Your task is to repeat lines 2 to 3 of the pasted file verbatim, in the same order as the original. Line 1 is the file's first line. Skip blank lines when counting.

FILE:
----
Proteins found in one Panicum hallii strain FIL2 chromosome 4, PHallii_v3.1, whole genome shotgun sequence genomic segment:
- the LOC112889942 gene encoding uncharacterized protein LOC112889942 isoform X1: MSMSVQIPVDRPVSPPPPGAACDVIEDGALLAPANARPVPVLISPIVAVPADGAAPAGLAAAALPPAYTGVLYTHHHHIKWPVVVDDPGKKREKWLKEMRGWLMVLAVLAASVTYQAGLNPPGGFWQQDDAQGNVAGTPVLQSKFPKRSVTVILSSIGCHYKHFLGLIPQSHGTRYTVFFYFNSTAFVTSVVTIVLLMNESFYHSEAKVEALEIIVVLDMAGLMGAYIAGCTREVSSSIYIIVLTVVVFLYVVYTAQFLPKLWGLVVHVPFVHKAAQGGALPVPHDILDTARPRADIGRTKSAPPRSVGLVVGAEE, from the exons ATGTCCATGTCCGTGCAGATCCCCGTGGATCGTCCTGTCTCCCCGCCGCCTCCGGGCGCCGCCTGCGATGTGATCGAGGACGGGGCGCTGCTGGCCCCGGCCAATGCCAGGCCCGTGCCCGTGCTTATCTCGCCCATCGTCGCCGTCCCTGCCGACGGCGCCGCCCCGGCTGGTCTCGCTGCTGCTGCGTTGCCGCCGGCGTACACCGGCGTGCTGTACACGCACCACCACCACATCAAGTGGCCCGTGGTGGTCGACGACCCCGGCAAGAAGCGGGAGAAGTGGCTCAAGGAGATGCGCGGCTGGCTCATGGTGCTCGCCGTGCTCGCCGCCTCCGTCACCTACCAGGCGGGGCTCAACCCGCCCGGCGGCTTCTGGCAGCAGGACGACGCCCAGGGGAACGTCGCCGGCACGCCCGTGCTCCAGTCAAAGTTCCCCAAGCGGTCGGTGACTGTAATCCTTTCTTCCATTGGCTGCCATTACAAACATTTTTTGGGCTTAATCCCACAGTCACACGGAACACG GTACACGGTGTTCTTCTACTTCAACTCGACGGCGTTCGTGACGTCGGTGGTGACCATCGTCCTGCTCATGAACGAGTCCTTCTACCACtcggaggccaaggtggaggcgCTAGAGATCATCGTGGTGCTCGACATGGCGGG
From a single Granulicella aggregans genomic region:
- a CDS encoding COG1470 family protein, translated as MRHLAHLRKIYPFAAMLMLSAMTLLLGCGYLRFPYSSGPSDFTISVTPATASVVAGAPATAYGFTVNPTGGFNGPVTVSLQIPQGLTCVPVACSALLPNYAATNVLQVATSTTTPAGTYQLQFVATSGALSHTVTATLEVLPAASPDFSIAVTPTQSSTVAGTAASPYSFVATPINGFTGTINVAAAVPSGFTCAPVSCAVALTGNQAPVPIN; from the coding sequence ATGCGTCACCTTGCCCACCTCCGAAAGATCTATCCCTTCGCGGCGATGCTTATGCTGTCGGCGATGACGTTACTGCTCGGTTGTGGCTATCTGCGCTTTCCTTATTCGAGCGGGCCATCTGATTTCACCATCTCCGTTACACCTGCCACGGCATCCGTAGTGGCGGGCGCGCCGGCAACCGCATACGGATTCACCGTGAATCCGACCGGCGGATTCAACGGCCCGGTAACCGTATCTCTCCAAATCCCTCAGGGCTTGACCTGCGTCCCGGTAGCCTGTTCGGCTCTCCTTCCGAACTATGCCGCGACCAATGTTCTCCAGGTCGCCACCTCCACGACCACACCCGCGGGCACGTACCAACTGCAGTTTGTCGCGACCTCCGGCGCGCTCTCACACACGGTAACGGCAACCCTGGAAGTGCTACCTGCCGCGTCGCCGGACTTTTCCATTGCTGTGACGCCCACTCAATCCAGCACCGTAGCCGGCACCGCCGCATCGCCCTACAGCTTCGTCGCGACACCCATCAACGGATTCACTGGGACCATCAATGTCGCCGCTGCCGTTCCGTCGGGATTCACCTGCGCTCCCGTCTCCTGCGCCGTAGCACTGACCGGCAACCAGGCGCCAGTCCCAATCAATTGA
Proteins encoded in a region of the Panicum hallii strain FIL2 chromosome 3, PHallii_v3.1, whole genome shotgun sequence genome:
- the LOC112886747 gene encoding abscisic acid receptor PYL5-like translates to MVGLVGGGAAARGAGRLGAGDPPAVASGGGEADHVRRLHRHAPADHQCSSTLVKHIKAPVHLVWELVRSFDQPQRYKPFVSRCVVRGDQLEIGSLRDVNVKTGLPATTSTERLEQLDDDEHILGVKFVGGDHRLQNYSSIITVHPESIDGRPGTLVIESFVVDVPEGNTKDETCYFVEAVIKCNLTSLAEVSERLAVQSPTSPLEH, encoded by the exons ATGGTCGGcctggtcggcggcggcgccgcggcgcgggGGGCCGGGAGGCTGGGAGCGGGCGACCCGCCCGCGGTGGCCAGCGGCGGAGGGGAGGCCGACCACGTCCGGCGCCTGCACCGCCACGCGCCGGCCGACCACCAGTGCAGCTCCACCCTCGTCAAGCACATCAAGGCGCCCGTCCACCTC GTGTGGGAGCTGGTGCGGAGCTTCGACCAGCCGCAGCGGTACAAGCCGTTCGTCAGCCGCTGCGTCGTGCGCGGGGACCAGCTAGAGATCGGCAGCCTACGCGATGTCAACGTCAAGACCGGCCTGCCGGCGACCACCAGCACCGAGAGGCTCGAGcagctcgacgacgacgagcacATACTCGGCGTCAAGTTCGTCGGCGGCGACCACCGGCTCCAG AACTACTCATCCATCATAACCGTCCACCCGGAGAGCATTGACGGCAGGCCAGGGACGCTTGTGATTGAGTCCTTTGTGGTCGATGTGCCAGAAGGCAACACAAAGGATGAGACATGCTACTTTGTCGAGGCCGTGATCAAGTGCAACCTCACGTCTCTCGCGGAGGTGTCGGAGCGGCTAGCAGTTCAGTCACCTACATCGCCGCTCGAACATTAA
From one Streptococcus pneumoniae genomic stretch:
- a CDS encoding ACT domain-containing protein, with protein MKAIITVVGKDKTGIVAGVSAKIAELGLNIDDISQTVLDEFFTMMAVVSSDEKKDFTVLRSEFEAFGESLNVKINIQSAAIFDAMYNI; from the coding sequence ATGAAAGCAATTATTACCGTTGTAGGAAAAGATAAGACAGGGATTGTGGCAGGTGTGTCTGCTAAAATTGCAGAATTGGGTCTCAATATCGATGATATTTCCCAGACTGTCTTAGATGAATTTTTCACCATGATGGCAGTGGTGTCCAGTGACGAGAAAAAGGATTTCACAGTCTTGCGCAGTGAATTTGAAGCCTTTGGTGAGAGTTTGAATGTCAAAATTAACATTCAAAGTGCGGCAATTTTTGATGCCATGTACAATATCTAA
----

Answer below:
- the LOC112889942 gene encoding uncharacterized protein LOC112889942 isoform X1: MSMSVQIPVDRPVSPPPPGAACDVIEDGALLAPANARPVPVLISPIVAVPADGAAPAGLAAAALPPAYTGVLYTHHHHIKWPVVVDDPGKKREKWLKEMRGWLMVLAVLAASVTYQAGLNPPGGFWQQDDAQGNVAGTPVLQSKFPKRSVTVILSSIGCHYKHFLGLIPQSHGTRYTVFFYFNSTAFVTSVVTIVLLMNESFYHSEAKVEALEIIVVLDMAGLMGAYIAGCTREVSSSIYIIVLTVVVFLYVVYTAQFLPKLWGLVVHVPFVHKAAQGGALPVPHDILDTARPRADIGRTKSAPPRSVGLVVGAEE, from the exons ATGTCCATGTCCGTGCAGATCCCCGTGGATCGTCCTGTCTCCCCGCCGCCTCCGGGCGCCGCCTGCGATGTGATCGAGGACGGGGCGCTGCTGGCCCCGGCCAATGCCAGGCCCGTGCCCGTGCTTATCTCGCCCATCGTCGCCGTCCCTGCCGACGGCGCCGCCCCGGCTGGTCTCGCTGCTGCTGCGTTGCCGCCGGCGTACACCGGCGTGCTGTACACGCACCACCACCACATCAAGTGGCCCGTGGTGGTCGACGACCCCGGCAAGAAGCGGGAGAAGTGGCTCAAGGAGATGCGCGGCTGGCTCATGGTGCTCGCCGTGCTCGCCGCCTCCGTCACCTACCAGGCGGGGCTCAACCCGCCCGGCGGCTTCTGGCAGCAGGACGACGCCCAGGGGAACGTCGCCGGCACGCCCGTGCTCCAGTCAAAGTTCCCCAAGCGGTCGGTGACTGTAATCCTTTCTTCCATTGGCTGCCATTACAAACATTTTTTGGGCTTAATCCCACAGTCACACGGAACACG GTACACGGTGTTCTTCTACTTCAACTCGACGGCGTTCGTGACGTCGGTGGTGACCATCGTCCTGCTCATGAACGAGTCCTTCTACCACtcggaggccaaggtggaggcgCTAGAGATCATCGTGGTGCTCGACATGGCGGG
From a single Granulicella aggregans genomic region: